As mentioned above, the canisters 36 contain a reactionary material 40. In one embodiment, this reactionary material 40 is formulated such that it provides both an increase in temperature of the breathing air and resistance to the flow of the breathing air through the BASU 10. In one embodiment, the reactionary material 40 comprises a non-hazardous and non-corrosive material that reacts exothermically with at least one product of exhalation, i.e., H2O, CO2, O2, etc. A non-hazardous material is defined herein as a material that has not been assigned a UN or an NA number classifying it as a hazardous chemical and/or material. Preferably, the reactionary material 40 completely consists of a non-hazardous material that reacts exothermically with water vapor during a user's exhalation. For example, during use, when a user exhales through the reactionary material 40, a chemical reaction causes the reactionary material 40 to generate heat. Therefore, upon inhalation, the heat is picked up by the incoming ambient air to provide the sensation similar to that which would be provided by an actual SCSR, i.e., increased temperature of breathing air. Moreover, because the reactionary material 40 at least partly obstructs the flow path of the breathing, it generates resistance, which also simulates the performance of the actual SCSR.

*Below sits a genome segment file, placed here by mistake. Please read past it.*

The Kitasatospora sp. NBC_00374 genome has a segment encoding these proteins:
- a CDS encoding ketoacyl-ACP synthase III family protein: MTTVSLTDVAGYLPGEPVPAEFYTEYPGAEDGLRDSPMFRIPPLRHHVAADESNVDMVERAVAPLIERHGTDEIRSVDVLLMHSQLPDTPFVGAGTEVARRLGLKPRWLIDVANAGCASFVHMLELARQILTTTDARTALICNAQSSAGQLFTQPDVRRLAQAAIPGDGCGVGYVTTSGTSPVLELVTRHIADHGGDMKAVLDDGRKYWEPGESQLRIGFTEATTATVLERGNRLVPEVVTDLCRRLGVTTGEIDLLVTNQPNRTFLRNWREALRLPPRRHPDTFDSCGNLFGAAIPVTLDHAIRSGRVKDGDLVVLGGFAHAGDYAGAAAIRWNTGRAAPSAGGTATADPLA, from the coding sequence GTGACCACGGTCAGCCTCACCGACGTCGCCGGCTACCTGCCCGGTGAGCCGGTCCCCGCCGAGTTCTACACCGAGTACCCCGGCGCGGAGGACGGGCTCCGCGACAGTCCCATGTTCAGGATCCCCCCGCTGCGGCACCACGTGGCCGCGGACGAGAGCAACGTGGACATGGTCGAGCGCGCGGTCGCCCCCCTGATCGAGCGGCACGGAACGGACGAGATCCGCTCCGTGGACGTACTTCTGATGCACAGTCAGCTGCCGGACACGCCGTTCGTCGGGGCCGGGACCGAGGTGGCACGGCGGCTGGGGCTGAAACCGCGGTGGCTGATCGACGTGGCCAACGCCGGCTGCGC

In one embodiment, the reactionary material 40 completely comprises a molecular sieve desiccant having a 4×8 mesh bead size, which is commercially available from Delta Adsorbents, Division of Delta Enterprises, Inc., of Roselle, Ill., USA. Such a molecular sieve desiccant includes a 4 angstrom nominal pore diameter, a 24% wt. theoretical equilibrium water capacity, 1.5% wt. water content, 1800 BTU/lb H20 maximum heat of adsorption, approximately 0.23 BTU/lb/deg F. specific heat, 18 lbs crush strength, and 2.5-4.5 millimeter nominal commercial bead size. In alternative embodiments, the reactionary material 40 could at least partly comprise other materials such as lithium hydroxide, soda lime, or any other material capable of serving the principles of the present invention. Also, while a molecular sieve desiccant having a 4×8 mesh bead size has been disclosed, other mesh bead sizes can be used. For example, smaller mesh sizes can provide greater breathing resistance, and greater mesh size can provide less breathing resistance. Accordingly, the particular operating characteristics of the resistance can potentially be changed to simulate different breathing conditions or apparatuses.